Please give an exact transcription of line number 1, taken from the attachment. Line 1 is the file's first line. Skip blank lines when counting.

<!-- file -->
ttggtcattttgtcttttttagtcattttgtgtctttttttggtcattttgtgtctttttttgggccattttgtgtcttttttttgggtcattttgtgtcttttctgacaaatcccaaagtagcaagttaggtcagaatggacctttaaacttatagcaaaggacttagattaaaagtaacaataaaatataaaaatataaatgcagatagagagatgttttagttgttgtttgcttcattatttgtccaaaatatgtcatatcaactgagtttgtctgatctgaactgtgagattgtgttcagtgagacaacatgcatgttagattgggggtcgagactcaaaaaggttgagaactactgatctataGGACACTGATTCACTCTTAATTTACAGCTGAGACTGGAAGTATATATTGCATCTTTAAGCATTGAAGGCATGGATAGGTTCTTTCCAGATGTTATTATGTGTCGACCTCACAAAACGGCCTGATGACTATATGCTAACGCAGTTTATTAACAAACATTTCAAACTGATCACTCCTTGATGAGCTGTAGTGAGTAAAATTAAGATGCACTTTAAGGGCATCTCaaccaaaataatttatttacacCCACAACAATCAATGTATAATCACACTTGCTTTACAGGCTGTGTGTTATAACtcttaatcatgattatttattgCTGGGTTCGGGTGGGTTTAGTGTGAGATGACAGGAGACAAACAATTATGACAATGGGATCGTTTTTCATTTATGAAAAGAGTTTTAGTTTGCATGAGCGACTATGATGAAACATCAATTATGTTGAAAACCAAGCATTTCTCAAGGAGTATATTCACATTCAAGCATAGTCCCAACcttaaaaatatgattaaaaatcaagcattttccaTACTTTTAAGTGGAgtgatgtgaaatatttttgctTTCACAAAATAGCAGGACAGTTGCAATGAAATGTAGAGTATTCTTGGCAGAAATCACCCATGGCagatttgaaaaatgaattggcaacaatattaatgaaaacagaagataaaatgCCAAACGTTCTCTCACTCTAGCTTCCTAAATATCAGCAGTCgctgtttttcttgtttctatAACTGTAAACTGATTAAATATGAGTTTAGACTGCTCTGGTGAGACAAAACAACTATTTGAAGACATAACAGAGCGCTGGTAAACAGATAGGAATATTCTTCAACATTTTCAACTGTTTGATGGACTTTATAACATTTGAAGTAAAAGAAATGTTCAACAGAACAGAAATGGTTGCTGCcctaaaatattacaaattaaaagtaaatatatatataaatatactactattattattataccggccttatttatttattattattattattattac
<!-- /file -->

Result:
ttggtcattttgtcttttttagtcattttgtgtctttttttggtcattttgtgtctttttttgggccattttgtgtcttttttttgggtcattttgtgtcttttctgacaaatcccaaagtagcaagttaggtcagaatggacctttaaacttatagcaaaggacttagattaaaagtaacaataaaatataaaaatataaatgcagatagagagatgttttagttgttgtttgcttcattatttgtccaaaatatgtcatatcaactgagtttgtctgatctgaactgtgagattgtgttcagtgagacaacatgcatgttagattgggggtcgagactcaaaaaggttgagaactactgatctataGGACACTGATTCACTCTTAATTTACAGCTGAGACTGGAAGTATATATTGCATCTTTAAGCATTGAAGGCATGGATAGGTTCTTTCCAGATGTTATTATGTGTCGACCTCACAAAACGGCCTGATGACTATATGCTAACGCAGTTTATTAACAAACATTTCAAACTGATCACTCCTTGATGAGCTGTAGTGAGTAAAATTAAGATGCACTTTAAGGGCATCTCaaccaaaataatttatttacacCCACAACAATCAATGTATAATCACACTTGCTTTACAGGCTGTGTGTTATAACtcttaatcatgattatttattgCTGGGTTCGGGTGGGTTTAGTGTGAGATGACAGGAGACAAACAATTATGACAATGGGATCGTTTTTCATTTATGAAAAGAGTTTTAGTTTGCATGAGCGACTATGATGAAACATCAATTATGTTGAAAACCAAGCATTTCTCAAGGAGTATATTCACATTCAAGCATAGTCCCAACcttaaaaatatgattaaaaatcaagcattttccaTACTTTTAAGTGGAgtgatgtgaaatatttttgctTTCACAAAATAGCAGGACAGTTGCAATGAAATGTAGAGTATTCTTGGCAGAAATCACCCATGGCagatttgaaaaatgaattggcaacaatattaatgaaaacagaagataaaatgCCAAACGTTCTCTCACTCTAGCTTCCTAAATATCAGCAGTCgctgtttttcttgtttctatAACTGTAAACTGATTAAATATGAGTTTAGACTGCTCTGGTGAGACAAAACAACTATTTGAAGACATAACAGAGCGCTGGTAAACAGATAGGAATATTCTTCAACATTTTCAACTGTTTGATGGACTTTATAACATTTGAAGTAAAAGAAATGTTCAACAGAACAGAAATGGTTGCTGCcctaaaatattacaaattaaaagtaaatatatatataaatatactactattattattataccggccttatttatttattattattattattattac